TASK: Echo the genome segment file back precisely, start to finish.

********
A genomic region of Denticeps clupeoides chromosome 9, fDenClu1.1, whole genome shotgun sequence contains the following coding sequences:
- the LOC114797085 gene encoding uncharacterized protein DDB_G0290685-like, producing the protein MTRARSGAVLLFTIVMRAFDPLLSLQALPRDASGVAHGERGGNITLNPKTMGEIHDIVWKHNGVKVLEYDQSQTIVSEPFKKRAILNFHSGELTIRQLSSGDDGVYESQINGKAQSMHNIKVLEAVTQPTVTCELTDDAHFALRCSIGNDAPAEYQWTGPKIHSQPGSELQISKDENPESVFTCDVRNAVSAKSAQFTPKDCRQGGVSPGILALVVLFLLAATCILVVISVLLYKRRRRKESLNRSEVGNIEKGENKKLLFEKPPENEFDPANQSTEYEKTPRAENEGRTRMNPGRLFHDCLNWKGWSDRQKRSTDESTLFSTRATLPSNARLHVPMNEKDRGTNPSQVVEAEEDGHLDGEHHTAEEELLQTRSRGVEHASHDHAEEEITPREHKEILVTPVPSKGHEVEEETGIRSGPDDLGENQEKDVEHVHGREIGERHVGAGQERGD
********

A genomic region of Denticeps clupeoides chromosome 9, fDenClu1.1, whole genome shotgun sequence contains the following coding sequences:
- the LOC114797085 gene encoding uncharacterized protein DDB_G0290685-like, producing the protein MTRARSGAVLLFTIVMRAFDPLLSLQALPRDASGVAHGERGGNITLNPKTMGEIHDIVWKHNGVKVLEYDQSQTIVSEPFKKRAILNFHSGELTIRQLSSGDDGVYESQINGKAQSMHNIKVLEAVTQPTVTCELTDDAHFALRCSIGNDAPAEYQWTGPKIHSQPGSELQISKDENPESVFTCDVRNAVSAKSAQFTPKDCRQGGVSPGILALVVLFLLAATCILVVISVLLYKRRRRKESLNRSEVGNIEKGENKKLLFEKPPENEFDPANQSTEYEKTPRAENEGRTRMNPGRLFHDCLNWKGWSDRQKRSTDESTLFSTRATLPSNARLHVPMNEKDRGTNPSQVVEAEEDGHLDGEHHTAEEELLQTRSRGVEHASHDHAEEEITPREHKEILVTPVPSKGHEVEEETGIRSGPDDLGENQEKDVEHVHGREIGERHVGAGQERGD